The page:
There is something very simple and perfect about hanging your laundry out…it’s almost meditative. And I love the smell of air dried laundry…and I love my $8 gas bills too. But more on that in my entry “Singing the Praises of a Laundry Line.”

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The Basics about this blog

This blog is maintained by Alegre of Green and Greener.

Although this blog is largely about ways to “be greener” in the environmental sense, in my mind being green isn’t just about being environmental, it’s about being sustainable in the many expressed and implied meanings that word conveys. It’s about the myriad of ways that we try to connect or reconnect with ourselves, our community and our environment.

A little bit about me: Before I studied interior design and started G&G, I studied anthropology undergrad and was also a resident advisor in the dorms (a GREAT way to study anthropology hands-on.) My anthropology and RA background gave me a strong foundation for evaluating my life as a human, my interactions with others and tools for changing both in ways that make life more fulfilling for me. This blog is not intended as a guide or anything…I simply wanted to share my thoughts and hopefully you’ll find something in these musings that speaks to you.

Before we begin, a few things I believe (you’ll see the anthropological underpinnings):

You can’t separate being human from being OF this planet we call Earth. It’s impossible. Without the earth we’d be homeless, starving and orphaned. Therefore the planet is something that needs to be cherished and safeguarded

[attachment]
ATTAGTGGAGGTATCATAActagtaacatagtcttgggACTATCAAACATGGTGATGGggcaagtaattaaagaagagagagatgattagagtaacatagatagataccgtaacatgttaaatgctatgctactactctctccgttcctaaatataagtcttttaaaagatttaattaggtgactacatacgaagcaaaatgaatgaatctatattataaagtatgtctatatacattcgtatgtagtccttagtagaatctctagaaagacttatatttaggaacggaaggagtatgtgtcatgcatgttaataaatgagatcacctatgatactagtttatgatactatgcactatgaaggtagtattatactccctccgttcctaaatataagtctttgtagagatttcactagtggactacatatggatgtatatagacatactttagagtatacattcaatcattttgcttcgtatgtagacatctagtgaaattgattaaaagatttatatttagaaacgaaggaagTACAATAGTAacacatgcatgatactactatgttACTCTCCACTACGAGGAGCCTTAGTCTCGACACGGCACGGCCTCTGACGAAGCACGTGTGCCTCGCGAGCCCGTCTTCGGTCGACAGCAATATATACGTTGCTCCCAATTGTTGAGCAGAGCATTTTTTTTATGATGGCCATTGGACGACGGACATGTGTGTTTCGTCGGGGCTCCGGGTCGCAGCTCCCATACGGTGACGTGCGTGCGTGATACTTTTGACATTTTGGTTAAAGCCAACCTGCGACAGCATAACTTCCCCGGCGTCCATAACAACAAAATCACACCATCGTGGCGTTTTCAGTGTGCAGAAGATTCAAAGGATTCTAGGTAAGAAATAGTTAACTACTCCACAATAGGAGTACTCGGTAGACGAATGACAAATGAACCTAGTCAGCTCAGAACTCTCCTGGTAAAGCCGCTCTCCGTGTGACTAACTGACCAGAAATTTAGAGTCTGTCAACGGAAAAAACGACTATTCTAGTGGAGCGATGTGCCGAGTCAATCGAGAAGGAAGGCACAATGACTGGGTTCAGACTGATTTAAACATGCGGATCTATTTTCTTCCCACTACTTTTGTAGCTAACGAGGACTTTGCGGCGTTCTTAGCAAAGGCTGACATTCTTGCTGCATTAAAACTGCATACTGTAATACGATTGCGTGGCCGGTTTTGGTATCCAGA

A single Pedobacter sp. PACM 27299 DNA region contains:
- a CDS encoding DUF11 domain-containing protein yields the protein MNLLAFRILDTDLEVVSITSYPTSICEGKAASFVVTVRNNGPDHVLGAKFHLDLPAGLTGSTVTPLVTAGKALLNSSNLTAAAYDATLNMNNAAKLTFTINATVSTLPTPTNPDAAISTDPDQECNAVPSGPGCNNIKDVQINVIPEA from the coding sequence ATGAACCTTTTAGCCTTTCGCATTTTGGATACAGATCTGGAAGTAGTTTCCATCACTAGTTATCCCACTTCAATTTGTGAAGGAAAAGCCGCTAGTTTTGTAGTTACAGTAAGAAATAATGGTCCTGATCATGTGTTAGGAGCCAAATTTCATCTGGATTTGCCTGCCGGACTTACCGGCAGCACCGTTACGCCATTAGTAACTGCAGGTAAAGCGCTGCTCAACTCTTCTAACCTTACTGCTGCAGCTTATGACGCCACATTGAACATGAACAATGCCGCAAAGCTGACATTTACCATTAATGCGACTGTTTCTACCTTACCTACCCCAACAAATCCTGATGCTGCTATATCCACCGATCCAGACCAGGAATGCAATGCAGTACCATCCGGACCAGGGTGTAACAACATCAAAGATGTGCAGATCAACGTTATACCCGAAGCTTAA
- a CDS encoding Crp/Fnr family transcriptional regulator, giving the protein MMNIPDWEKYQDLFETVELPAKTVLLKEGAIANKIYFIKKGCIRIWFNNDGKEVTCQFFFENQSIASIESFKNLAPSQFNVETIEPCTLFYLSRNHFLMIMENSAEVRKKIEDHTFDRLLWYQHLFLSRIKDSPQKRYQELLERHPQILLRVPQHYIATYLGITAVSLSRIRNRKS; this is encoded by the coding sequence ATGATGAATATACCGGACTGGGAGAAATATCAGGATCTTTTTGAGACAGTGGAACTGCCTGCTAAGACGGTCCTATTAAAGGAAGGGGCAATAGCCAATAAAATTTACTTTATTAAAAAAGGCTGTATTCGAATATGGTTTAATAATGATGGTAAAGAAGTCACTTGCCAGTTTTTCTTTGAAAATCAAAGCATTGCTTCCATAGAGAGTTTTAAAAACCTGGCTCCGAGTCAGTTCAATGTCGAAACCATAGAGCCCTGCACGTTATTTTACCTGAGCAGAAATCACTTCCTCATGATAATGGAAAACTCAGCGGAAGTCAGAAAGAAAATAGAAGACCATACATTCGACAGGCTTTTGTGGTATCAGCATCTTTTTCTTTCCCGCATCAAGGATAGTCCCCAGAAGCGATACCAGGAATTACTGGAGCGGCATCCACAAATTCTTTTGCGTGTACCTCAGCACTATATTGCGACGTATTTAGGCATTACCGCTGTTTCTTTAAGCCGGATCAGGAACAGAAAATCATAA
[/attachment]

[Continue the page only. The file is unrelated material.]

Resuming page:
– Because humans evolved over millennia, the rapid changes that have taken place in our society are changes that we have not yet evolved to adapt to and things like preservatives and highly-processed foods and chemicals are not good for us. I often make the analogy that fructose is to sugar as cocoa leaves are to cocaine. While one might be fine for us, the other can have more complicated consequences.

– That our society’s brand of independence fosters a sort of insidious, low-level intolerance that allows us to not deal with problems and instead ignore them or the people who cause them. How you gonna have world peace if you aren’t talking to your own sibling or neighbor?

– That all of the “free time” that modern life affords us is often spent doing things that don’t really make us happier or more fulfilled, they just help us pass the time. As the saying goes “idle hands…”

That the only thing that really matters in life are the relationships you have and the way you touch other people’s lives, and yet we are never taught this in school. If you aren’t constantly working on your relationships, you are leaving them to happenstance and personally, that has never been successful for me.

And even though I know all these things, believe me, I’m far from perfect. I have relationships that need work, I have neighbors I should engage more, I have free time that I waste…but I’m constantly trying to improve. And in my book even just attempting to improve is success. Remember, you can always be greener.